However, instead of handling it over to the government, he took the risk of selling them to break the market. This innovative idea gained positive result as pesetas became less scarce and expensive. The achievement gained him the honor of Companion of the Order of the Bath during the King’s Birthday Honours in 1917 and 1919 appointed the Officer of the Belgian Order of Leopold. He was also appointed the financial representative for the Treasury at the Versailles peace conference in 1919. The conference was beneficial to Keynes as it added to his expertise, however,
John Maynard Keynes was not in accord with the decision made there. His interest in advocating against Germany’s compensation payments being set high did not materialize as he was excluded from formal high-level talks concerning reparations in 1918. Keynes main concern was that setting compensation high would have an adverse effect on not only Germany’s economy but also the entire world. In disagreement with the outcome of the conference and the implementation of its treaty, Keynes resigned his post from the Treasury.
John Maynard Keynes was offered a job a chairman of the British Bank of Northern Commerce in June 1919 but also turned it down. The same year he published the book The Economic Consequences of the Peace, in which he tended his views on how damaging the signed treaty could become. He also published the book A Treatise on Probability in 1921 and followed it with A Revision of the Treaty in 1922, in which he advocated for a reduction in German reparation.
John Maynard Keynes published The Means of Prosperity in 1933 during the period of the great depression. He elaborated on policy recommendations to help tackle unemployment in a global recession. The book also contained advice for countries hit by the recession and copies were sent to world leaders including President Franklin D. Roosevelt of the United States. Both the United States and British government took the recommendations seriously acted on it making the Keynesian idea accepted. Countries like Sweden and Germany also implemented the Keynesian policies. He was appointed to the Court of Directors of the Bank of England in September 1941.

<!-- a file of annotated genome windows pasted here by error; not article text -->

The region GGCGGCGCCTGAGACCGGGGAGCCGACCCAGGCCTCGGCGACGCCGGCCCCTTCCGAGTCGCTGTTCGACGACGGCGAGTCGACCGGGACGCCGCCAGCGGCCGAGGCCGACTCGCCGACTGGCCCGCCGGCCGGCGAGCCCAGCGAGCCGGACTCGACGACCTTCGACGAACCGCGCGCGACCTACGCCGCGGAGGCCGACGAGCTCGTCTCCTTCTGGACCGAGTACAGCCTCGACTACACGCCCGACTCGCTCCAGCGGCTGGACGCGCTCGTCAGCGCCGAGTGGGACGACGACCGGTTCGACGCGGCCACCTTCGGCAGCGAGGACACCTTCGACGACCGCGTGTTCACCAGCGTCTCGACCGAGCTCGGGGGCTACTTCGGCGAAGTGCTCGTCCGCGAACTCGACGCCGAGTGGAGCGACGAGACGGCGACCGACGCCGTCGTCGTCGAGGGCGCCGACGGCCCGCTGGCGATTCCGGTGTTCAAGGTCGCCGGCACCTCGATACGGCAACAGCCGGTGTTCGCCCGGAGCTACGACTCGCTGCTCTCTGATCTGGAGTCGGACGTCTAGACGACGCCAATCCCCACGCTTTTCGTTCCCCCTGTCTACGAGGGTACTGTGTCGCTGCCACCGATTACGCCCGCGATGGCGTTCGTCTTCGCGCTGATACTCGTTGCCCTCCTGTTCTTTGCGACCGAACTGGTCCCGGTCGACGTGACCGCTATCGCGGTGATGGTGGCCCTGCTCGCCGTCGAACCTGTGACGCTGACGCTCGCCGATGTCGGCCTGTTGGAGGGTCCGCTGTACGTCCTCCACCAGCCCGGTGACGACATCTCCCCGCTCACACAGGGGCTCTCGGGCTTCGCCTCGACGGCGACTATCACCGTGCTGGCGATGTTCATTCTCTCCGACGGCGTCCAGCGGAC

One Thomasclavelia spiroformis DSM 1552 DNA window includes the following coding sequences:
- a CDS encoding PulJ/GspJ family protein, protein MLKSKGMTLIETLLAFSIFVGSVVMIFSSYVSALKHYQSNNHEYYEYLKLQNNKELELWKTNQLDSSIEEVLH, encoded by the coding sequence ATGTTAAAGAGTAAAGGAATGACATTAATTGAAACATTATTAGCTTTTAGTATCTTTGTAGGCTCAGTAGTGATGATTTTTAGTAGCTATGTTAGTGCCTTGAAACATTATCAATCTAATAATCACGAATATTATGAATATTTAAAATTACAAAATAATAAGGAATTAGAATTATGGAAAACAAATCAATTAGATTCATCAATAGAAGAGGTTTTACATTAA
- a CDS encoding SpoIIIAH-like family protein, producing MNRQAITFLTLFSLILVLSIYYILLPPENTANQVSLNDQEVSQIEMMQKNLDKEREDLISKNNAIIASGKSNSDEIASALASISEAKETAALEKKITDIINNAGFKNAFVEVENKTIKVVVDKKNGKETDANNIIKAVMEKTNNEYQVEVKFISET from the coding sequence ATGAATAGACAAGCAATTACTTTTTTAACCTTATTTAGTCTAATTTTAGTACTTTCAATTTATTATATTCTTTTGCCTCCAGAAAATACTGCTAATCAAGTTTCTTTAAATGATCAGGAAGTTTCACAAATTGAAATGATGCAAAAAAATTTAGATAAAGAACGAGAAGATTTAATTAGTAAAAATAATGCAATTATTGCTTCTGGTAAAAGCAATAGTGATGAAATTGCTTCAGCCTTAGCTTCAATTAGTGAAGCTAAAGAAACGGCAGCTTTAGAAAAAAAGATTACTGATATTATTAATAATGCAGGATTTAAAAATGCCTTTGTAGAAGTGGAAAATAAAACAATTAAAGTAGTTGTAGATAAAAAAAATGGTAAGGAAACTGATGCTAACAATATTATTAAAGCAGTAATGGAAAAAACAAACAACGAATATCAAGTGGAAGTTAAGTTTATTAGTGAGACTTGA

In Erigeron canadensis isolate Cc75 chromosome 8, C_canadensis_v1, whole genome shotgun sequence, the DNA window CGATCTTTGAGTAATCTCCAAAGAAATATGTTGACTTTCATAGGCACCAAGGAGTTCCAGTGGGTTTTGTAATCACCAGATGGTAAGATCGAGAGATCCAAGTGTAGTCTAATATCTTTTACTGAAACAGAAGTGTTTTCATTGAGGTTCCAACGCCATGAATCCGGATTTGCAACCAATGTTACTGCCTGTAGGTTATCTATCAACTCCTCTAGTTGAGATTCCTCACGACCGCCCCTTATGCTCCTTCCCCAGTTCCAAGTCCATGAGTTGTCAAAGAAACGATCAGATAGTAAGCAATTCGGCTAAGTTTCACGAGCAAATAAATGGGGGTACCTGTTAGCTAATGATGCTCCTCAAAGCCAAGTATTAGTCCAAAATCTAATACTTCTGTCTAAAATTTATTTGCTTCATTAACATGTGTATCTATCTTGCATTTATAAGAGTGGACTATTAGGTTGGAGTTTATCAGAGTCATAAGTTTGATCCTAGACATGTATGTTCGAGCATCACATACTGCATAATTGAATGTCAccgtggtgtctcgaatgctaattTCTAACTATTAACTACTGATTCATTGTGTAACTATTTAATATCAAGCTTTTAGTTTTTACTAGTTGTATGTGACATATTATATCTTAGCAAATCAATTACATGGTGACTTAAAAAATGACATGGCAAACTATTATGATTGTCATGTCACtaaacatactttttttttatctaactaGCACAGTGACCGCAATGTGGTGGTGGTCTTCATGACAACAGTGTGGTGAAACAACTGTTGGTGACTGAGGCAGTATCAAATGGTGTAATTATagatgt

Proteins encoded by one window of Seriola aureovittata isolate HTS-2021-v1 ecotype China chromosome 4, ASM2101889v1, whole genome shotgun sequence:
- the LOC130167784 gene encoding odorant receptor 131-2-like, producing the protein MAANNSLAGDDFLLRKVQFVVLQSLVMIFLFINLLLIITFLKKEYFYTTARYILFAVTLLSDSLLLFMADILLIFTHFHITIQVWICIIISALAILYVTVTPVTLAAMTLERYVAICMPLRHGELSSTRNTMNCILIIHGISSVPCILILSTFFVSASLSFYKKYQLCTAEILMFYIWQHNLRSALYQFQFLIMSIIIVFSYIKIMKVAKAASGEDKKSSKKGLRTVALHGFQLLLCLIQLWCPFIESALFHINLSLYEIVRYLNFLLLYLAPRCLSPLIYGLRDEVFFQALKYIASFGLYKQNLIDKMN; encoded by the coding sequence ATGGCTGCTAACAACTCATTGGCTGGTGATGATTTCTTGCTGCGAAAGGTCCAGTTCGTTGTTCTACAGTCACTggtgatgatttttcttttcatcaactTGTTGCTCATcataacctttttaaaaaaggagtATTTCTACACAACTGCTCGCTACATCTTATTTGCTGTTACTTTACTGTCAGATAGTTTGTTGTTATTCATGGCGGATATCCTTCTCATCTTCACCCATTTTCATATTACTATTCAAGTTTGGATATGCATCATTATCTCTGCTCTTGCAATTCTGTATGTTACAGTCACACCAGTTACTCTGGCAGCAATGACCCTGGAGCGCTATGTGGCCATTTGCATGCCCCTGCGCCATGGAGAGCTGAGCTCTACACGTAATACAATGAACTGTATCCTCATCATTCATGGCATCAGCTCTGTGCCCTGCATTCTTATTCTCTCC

John Maynard Keynes was given the title Baron Keynes, of Tilton, in the County of Sussex which was gazetted on July 7, 1942, for his service with a hereditary peerage in the King’s Birthday Honours. The reward came with a seat in the House of Lords on the Liberty Party benches. John Maynard Keynes was appointed the leader of the British delegation and chairman of the World Bank commission in the negotiations that gave birth to the Bretton Wood system in the mid-1944. John Maynard Keynes later suggested the creation of a world unit of currency, the bancor, and institutions like a world central bank and the International Clearing Union. He continued to represent Britain in international negotiations until his death.
John Maynard Keynes was a bisexual, and his early relationships were with men. This dates back to his school days when he had a relationship with Dilly Knox and Daniel Macmillan. He also had a relationship with Duncan Grant and Lytton Strachey. He later resulted in women and dated Ray Costelloe. John Maynard Keynes married Lydia Lopokova, a Russian ballerina in 1925. Lydia became pregnant but was a miscarriage in 1927.
John Maynard Keynes died of heart attack on April 21, 1946, at in his farmhouse, Tilton in East Sussex. He was cremated and his ashes scattered on the Downs above Tilton contrary to his wish of his ashes being deposited in the crypt at King's.